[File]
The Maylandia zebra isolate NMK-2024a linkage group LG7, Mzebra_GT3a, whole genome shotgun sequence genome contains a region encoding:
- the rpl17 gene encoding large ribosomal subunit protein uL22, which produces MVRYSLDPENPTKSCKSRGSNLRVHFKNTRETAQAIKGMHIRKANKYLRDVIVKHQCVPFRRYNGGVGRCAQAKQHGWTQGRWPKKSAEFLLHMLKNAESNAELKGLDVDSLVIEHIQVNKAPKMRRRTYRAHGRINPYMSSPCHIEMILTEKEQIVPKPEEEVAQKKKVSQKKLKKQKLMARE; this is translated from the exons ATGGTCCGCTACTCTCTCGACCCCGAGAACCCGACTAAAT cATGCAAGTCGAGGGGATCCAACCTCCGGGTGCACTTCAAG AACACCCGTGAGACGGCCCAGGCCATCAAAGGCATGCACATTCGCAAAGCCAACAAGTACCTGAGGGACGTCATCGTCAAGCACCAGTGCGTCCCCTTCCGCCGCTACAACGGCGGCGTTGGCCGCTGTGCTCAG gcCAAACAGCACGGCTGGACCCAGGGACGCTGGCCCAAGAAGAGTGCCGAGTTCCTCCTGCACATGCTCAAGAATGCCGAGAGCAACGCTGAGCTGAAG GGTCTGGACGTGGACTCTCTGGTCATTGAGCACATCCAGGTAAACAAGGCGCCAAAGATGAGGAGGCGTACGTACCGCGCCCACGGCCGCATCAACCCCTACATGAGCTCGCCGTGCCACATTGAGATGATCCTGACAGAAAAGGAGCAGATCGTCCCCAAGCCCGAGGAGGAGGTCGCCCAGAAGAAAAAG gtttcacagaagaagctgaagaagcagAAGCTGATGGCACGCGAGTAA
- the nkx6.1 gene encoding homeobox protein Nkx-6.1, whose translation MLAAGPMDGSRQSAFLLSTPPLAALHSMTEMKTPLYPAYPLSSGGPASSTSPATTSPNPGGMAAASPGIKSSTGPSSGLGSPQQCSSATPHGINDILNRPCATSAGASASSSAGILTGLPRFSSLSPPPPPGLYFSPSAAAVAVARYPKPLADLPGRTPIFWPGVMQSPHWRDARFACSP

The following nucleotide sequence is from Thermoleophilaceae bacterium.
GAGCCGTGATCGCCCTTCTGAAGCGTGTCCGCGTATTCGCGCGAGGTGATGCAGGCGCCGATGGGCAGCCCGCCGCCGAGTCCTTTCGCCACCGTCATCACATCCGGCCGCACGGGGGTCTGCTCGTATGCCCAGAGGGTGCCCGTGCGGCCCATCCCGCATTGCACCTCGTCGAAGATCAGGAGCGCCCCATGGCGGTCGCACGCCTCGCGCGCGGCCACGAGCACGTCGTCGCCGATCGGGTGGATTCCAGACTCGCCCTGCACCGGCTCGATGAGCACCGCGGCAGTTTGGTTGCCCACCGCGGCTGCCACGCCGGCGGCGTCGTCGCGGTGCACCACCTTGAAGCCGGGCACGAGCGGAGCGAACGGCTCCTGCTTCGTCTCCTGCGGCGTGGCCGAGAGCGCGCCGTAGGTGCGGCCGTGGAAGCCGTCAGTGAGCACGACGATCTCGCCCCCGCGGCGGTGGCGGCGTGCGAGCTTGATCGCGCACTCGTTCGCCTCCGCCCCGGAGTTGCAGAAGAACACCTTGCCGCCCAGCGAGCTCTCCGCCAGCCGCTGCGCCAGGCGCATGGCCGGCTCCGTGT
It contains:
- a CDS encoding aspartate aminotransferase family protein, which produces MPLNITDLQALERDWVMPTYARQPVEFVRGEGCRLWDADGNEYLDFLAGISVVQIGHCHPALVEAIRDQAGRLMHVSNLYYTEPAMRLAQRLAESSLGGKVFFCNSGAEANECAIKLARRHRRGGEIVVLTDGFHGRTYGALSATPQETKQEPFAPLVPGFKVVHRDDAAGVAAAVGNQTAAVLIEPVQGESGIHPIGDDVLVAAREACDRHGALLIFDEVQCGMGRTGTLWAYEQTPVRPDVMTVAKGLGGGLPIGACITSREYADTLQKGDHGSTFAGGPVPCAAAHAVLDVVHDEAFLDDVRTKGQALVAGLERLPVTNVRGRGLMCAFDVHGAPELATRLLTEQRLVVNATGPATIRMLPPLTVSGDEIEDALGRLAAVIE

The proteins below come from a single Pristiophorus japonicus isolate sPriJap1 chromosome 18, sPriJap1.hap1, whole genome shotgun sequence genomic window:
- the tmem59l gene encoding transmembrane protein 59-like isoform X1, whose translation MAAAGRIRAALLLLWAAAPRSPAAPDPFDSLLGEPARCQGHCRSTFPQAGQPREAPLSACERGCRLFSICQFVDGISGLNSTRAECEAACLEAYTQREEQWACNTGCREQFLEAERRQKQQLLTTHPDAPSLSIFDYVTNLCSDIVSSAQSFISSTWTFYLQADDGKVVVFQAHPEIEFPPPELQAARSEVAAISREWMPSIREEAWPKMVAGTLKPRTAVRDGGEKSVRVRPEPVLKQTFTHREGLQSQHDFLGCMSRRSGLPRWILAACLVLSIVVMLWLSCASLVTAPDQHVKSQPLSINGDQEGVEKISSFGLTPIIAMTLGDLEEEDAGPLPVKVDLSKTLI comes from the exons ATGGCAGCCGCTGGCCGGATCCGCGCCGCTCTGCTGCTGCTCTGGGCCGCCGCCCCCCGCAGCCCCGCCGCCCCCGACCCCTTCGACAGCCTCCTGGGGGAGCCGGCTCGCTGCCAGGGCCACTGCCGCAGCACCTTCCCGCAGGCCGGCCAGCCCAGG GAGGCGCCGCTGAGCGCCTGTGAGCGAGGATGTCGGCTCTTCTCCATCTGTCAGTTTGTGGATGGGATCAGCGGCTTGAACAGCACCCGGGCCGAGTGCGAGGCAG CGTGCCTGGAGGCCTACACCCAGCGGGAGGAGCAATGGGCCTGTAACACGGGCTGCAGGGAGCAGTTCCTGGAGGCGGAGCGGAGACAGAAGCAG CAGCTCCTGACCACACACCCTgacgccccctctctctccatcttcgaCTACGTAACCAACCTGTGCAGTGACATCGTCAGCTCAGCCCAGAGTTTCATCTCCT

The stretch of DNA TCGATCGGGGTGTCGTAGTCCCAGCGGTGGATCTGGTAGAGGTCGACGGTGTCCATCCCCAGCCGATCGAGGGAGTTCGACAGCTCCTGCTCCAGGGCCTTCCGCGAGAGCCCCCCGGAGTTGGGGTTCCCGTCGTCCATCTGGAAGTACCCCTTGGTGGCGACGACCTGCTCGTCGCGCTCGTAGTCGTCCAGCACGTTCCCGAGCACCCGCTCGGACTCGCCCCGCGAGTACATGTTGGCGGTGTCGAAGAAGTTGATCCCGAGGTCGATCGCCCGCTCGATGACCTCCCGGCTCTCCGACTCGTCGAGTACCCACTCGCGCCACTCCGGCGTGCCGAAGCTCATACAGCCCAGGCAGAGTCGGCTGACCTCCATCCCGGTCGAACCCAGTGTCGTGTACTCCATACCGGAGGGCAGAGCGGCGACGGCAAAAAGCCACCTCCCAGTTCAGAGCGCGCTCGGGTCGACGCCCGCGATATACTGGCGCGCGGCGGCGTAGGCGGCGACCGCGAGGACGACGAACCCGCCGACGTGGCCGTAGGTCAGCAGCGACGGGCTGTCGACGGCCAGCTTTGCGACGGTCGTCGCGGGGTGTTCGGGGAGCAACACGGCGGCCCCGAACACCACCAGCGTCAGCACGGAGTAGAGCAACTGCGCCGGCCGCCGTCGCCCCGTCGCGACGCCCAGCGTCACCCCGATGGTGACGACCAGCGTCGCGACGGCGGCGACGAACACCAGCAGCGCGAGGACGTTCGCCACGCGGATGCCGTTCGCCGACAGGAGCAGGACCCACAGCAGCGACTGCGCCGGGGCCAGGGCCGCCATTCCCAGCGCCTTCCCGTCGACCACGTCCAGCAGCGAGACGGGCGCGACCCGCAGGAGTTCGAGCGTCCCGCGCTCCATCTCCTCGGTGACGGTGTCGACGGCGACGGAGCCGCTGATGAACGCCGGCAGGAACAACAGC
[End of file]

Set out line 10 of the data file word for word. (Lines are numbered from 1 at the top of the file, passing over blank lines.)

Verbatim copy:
The stretch of DNA TCGATCGGGGTGTCGTAGTCCCAGCGGTGGATCTGGTAGAGGTCGACGGTGTCCATCCCCAGCCGATCGAGGGAGTTCGACAGCTCCTGCTCCAGGGCCTTCCGCGAGAGCCCCCCGGAGTTGGGGTTCCCGTCGTCCATCTGGAAGTACCCCTTGGTGGCGACGACCTGCTCGTCGCGCTCGTAGTCGTCCAGCACGTTCCCGAGCACCCGCTCGGACTCGCCCCGCGAGTACATGTTGGCGGTGTCGAAGAAGTTGATCCCGAGGTCGATCGCCCGCTCGATGACCTCCCGGCTCTCCGACTCGTCGAGTACCCACTCGCGCCACTCCGGCGTGCCGAAGCTCATACAGCCCAGGCAGAGTCGGCTGACCTCCATCCCGGTCGAACCCAGTGTCGTGTACTCCATACCGGAGGGCAGAGCGGCGACGGCAAAAAGCCACCTCCCAGTTCAGAGCGCGCTCGGGTCGACGCCCGCGATATACTGGCGCGCGGCGGCGTAGGCGGCGACCGCGAGGACGACGAACCCGCCGACGTGGCCGTAGGTCAGCAGCGACGGGCTGTCGACGGCCAGCTTTGCGACGGTCGTCGCGGGGTGTTCGGGGAGCAACACGGCGGCCCCGAACACCACCAGCGTCAGCACGGAGTAGAGCAACTGCGCCGGCCGCCGTCGCCCCGTCGCGACGCCCAGCGTCACCCCGATGGTGACGACCAGCGTCGCGACGGCGGCGACGAACACCAGCAGCGCGAGGACGTTCGCCACGCGGATGCCGTTCGCCGACAGGAGCAGGACCCACAGCAGCGACTGCGCCGGGGCCAGGGCCGCCATTCCCAGCGCCTTCCCGTCGACCACGTCCAGCAGCGAGACGGGCGCGACCCGCAGGAGTTCGAGCGTCCCGCGCTCCATCTCCTCGGTGACGGTGTCGACGGCGACGGAGCCGCTGATGAACGCCGGCAGGAACAACAGC